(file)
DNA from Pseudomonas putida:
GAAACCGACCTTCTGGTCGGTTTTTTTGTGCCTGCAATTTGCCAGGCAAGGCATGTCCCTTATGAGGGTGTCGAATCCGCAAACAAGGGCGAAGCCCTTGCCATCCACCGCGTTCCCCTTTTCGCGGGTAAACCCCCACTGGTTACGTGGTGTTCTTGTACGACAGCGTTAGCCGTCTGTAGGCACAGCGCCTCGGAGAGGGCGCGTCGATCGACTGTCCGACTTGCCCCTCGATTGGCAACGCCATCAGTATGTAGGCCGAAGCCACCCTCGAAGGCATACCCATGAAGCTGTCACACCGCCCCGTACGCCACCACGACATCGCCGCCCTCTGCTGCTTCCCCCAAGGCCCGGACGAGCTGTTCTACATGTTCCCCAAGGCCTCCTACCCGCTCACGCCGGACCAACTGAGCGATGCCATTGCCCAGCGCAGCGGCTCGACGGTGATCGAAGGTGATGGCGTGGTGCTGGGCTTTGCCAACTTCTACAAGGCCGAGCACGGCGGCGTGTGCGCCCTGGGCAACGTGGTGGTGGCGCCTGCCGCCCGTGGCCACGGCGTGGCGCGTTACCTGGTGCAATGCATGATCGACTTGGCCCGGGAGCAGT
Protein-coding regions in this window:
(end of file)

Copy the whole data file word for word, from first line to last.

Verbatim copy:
DNA from Pseudomonas putida:
GAAACCGACCTTCTGGTCGGTTTTTTTGTGCCTGCAATTTGCCAGGCAAGGCATGTCCCTTATGAGGGTGTCGAATCCGCAAACAAGGGCGAAGCCCTTGCCATCCACCGCGTTCCCCTTTTCGCGGGTAAACCCCCACTGGTTACGTGGTGTTCTTGTACGACAGCGTTAGCCGTCTGTAGGCACAGCGCCTCGGAGAGGGCGCGTCGATCGACTGTCCGACTTGCCCCTCGATTGGCAACGCCATCAGTATGTAGGCCGAAGCCACCCTCGAAGGCATACCCATGAAGCTGTCACACCGCCCCGTACGCCACCACGACATCGCCGCCCTCTGCTGCTTCCCCCAAGGCCCGGACGAGCTGTTCTACATGTTCCCCAAGGCCTCCTACCCGCTCACGCCGGACCAACTGAGCGATGCCATTGCCCAGCGCAGCGGCTCGACGGTGATCGAAGGTGATGGCGTGGTGCTGGGCTTTGCCAACTTCTACAAGGCCGAGCACGGCGGCGTGTGCGCCCTGGGCAACGTGGTGGTGGCGCCTGCCGCCCGTGGCCACGGCGTGGCGCGTTACCTGGTGCAATGCATGATCGACTTGGCCCGGGAGCAGT
Protein-coding regions in this window: